The future of humanity—6.87 billion of us by the time you read this—depends on a kind of grass.
Also read | Samar Halarnkar’s earlier columns
Wheat, one of mankind’s most important food crop, is a domesticated grass, though it is as far removed from its ancestors as we are from ours. Wheat was one of the first plants to be cultivated, around 8,000 BC, when the age of agriculture dawned and encouraged mankind to abandon a life of hunting and gathering and create its first nation cities. Wheat grows in one-sixth of the world’s fields and feeds nearly half the world’s population. Without wheat, you can’t make pasta, biscuits, beer, baguettes or chapattis. We need wheat, almost like we need water and air. Worryingly, like water and air, global warming and rising demand from prospering, urbanizing societies are pushing the world towards a wheat crisis.
Last year, wheat prices saw their steepest rise in 50 years, as fire and drought destroyed one-fifth of the crop in Russia, one of the world’s important producers. China, the world’s largest producer and consumer of wheat, faced one of its driest winters in 200 years, though rain, snow and a gigantic irrigation effort over the last two weeks appear to have saved crops. Uncertain weather in Canada, Ukraine, Australia, Pakistan and several other wheat-growing countries threatens wheat supplies at a time when the world needs more food. India, the world’s second largest wheat producer, has happier news: record yields are likely when the harvest begins this month, but global output will struggle to match demand.
The stage is set for a big scientific intervention. Living as we are in the age of genetic manipulation, it should be possible to fiddle with wheat’s genes to produce new varieties that can tolerate drought, disease and yield more grain. The gene maps of rice and maize, the other two major global food crops, have already been decoded.
But the wheat genome—the gene maps, or biological information required to build life, encoded in DNA and divided into genes—hides its secrets well, and that has held back the development of new strains of wheat. Humans have about 23,000 genes; wheat has more than 80,000. The 17 billion base pairs, or letters of genetic code, in wheat’s helical wilderness are five times as many as the human genome. Science once believed it was impossible to decode the wheat gene map. Only in the last two years have computing and DNA sequencing technology advanced enough for scientists to finally take a crack at the double-helix of wheat.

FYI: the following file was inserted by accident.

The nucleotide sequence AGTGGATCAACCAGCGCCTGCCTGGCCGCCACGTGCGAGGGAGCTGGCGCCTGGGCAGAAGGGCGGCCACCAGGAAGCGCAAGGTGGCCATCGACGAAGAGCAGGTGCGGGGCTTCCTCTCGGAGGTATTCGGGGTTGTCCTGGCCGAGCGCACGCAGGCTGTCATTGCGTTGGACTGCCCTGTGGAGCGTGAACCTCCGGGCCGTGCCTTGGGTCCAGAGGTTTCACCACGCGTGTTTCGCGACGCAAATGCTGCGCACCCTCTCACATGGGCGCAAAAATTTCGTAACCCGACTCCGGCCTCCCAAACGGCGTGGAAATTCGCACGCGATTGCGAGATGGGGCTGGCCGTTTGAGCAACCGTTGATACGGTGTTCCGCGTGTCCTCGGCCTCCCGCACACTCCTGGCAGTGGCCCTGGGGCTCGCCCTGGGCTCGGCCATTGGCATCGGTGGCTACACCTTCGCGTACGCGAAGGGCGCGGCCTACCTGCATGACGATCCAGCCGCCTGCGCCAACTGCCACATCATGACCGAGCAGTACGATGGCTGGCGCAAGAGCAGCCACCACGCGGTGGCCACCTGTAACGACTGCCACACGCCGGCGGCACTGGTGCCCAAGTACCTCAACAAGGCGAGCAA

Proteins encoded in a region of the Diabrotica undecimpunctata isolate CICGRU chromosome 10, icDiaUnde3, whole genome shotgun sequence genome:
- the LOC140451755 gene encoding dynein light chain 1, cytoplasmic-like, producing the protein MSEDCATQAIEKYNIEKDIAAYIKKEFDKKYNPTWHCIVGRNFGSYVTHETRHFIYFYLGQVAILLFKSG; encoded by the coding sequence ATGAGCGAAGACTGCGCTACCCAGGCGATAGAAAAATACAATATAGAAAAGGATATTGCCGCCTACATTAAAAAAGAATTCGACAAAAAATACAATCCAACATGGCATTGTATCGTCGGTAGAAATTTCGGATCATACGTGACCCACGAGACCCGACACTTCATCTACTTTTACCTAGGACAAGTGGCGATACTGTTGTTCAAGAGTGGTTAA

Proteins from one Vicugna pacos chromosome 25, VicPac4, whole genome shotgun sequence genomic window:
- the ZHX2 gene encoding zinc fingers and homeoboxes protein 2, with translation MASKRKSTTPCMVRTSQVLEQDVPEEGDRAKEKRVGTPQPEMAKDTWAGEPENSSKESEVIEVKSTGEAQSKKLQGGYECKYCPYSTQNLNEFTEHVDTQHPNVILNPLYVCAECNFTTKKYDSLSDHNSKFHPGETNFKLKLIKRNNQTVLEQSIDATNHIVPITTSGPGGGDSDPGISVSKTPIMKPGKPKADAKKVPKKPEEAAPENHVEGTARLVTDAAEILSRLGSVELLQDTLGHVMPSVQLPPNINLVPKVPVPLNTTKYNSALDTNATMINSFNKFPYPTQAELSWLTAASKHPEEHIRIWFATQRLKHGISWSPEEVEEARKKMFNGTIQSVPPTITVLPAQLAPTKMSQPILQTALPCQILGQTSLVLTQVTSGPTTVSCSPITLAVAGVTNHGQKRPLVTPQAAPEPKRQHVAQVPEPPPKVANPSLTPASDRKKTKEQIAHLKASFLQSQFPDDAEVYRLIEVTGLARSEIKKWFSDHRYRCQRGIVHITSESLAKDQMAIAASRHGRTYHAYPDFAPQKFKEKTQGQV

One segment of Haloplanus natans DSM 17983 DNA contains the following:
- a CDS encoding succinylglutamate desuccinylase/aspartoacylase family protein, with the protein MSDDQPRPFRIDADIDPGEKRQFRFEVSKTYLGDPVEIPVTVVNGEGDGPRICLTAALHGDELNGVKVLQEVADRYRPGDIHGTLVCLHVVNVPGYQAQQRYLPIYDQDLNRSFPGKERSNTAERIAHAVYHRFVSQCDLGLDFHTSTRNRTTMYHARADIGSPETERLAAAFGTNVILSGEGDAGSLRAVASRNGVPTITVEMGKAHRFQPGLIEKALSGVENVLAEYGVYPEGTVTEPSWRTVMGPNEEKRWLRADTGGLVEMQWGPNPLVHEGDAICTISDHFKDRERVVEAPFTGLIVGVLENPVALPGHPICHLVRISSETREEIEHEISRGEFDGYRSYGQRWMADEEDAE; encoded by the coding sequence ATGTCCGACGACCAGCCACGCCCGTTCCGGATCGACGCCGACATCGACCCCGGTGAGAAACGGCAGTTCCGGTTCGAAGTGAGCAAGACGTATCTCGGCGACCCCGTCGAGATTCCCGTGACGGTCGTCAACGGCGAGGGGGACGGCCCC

When scientists in the UK released the first rough draft of the wheat genome six months ago—the human genome was decoded 11 years ago—it was the largest and most complex genetic decoding ever attempted. Wheat was the last of the major food crops to yield its genetic secrets. The genetic code of rice was unscrambled in 2005 (leading to drought-resistant and vitamin-enriched strains), corn in 2009 and soybeans in 2010.
The technique used to map the wheat genome was difficult, even by the arcane standards of genetics. The DNA was extracted, suspended in a fluid, then broken apart with bursts of gas. Chemicals and a high-resolution camera were used to discern its genetic make-up. This was made more complex because the UK team worked with Chinese spring wheat, a descendant of three species of wild grass. It is not a commercial variety but a laboratory strain, much like a lab rat.
It will be some years before full use can be made of the wheat gene map now posted on the Internet. Many more strains must be analysed for the work to be truly useful. It is important to provide some perspective to this research, as the International Wheat Genome Sequence Consortium, an umbrella organization of some 200 breeders, scientists and growers in 16 countries (including India), tried to do soon after the UK advance was announced. It said that the raw data produced “could be viewed as similar to having an unordered string of all the letters from a set of encylopaedia volumes”. Their message: This is a step forward, but beware of media hype. Unlike normal scientific practice, the wheat advance was not published in a scientific journal. In its defence, the research team said it wanted the data “out there”, so further study isn’t delayed.
Indeed, not everyone wants to be so cautious. “Whatever be (sic) the opinions made by claimants worldwide, this is an impressive first achievement and major breakthrough… several people around the world are going to be benefited directly or indirectly,” says a paper in the latest issue of the Indian journal Current Science.
There are potential downsides to this breakthrough. If in five to 10 years new strains of wheat reach our tables and global food supply expands, will this not be further incentive for populations to grow? It might. That is quite another question.
Samar Halarnkar is editor-at-large, Hindustan Times. This is a fortnightly column that explores the cutting edge of science and technology. Comments are welcome at email@example.com